There are probably many parents in Virginia who are wondering how they can help their teenage children improve their driving skills. Or perhaps one of their teens has been referred to a driver’s risk education program by a court or school administrator. They will want to know about a Baylor University study that considers one such program in Texas; the results have a wide-ranging application.
Researchers focused on a supplemental drivers’ risk education program called the Texas Reality Education for Drivers program, which includes various interactive and reality-based elements. Set over a single day in a hospital, the program gives participants a tour of emergency rooms, an ICU and a morgue and allows them to converse with health care staffers who have treated car crash victims.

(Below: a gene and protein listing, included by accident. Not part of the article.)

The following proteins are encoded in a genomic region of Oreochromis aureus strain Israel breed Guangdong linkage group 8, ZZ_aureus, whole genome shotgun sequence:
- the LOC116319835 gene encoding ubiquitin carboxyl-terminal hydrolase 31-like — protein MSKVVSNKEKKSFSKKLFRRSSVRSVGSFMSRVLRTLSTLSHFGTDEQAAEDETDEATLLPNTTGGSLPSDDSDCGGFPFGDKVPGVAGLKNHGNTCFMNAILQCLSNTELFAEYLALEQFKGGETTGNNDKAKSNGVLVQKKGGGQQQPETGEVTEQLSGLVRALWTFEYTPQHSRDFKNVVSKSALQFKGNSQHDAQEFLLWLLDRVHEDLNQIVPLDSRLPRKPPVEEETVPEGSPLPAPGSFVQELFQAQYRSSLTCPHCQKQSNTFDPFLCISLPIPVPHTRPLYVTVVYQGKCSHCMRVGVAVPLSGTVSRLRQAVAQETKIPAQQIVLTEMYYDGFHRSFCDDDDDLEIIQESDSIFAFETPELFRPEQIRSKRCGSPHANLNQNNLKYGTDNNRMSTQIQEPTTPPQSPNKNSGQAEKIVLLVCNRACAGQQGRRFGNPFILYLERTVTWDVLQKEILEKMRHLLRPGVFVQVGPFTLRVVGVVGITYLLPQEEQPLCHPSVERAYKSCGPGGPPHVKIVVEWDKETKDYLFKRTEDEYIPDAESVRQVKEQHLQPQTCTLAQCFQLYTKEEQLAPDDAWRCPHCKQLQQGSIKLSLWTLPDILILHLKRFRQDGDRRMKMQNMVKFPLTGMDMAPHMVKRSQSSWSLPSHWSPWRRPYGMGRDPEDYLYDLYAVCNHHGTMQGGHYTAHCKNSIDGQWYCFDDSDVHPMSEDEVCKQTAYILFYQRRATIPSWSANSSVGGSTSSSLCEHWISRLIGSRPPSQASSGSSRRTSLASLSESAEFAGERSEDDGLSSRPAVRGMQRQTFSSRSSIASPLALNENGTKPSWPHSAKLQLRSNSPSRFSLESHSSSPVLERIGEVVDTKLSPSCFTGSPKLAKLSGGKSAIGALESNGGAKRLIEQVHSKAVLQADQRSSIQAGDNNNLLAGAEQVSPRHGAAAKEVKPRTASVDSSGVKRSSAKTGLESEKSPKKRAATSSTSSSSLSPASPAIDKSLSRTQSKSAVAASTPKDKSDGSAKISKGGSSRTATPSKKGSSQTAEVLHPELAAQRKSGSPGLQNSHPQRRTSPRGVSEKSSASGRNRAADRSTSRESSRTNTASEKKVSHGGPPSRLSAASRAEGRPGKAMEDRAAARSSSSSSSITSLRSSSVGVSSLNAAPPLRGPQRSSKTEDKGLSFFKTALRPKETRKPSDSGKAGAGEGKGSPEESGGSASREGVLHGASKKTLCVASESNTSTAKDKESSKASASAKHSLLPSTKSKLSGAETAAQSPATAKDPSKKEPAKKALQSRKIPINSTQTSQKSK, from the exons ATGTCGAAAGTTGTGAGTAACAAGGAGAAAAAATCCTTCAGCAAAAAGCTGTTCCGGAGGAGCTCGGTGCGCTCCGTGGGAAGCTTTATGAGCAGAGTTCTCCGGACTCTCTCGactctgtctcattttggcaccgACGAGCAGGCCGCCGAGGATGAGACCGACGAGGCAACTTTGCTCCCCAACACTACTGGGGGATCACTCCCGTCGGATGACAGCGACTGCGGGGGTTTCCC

The study group consisted of 21 teen participants who were noted for their poor driving skills. In a questionnaire, most admitted to calling or texting behind the wheel between six and nine times in the previous 30 days. They were also unaware that certain actions, like driving on a freeway and having other teens in the car, could pose safety risks.
By the end, teens’ risk awareness had improved, and teens recognized the role of peer influence on actions like drinking and driving. Parental monitoring also increased. Whether the participants became safer drivers or not requires further research.
Teens are just as responsible for controlling their vehicle as adults. When they become negligent and cause a car accident, their insurance company may find itself facing an injury claim. As for the victims, they may want a lawyer on their side before they start a claim. Accident attorneys may have the crash investigated or even reconstructed in the effort to prove that the other side was negligent or even reckless. They might also handle all negotiations for a settlement.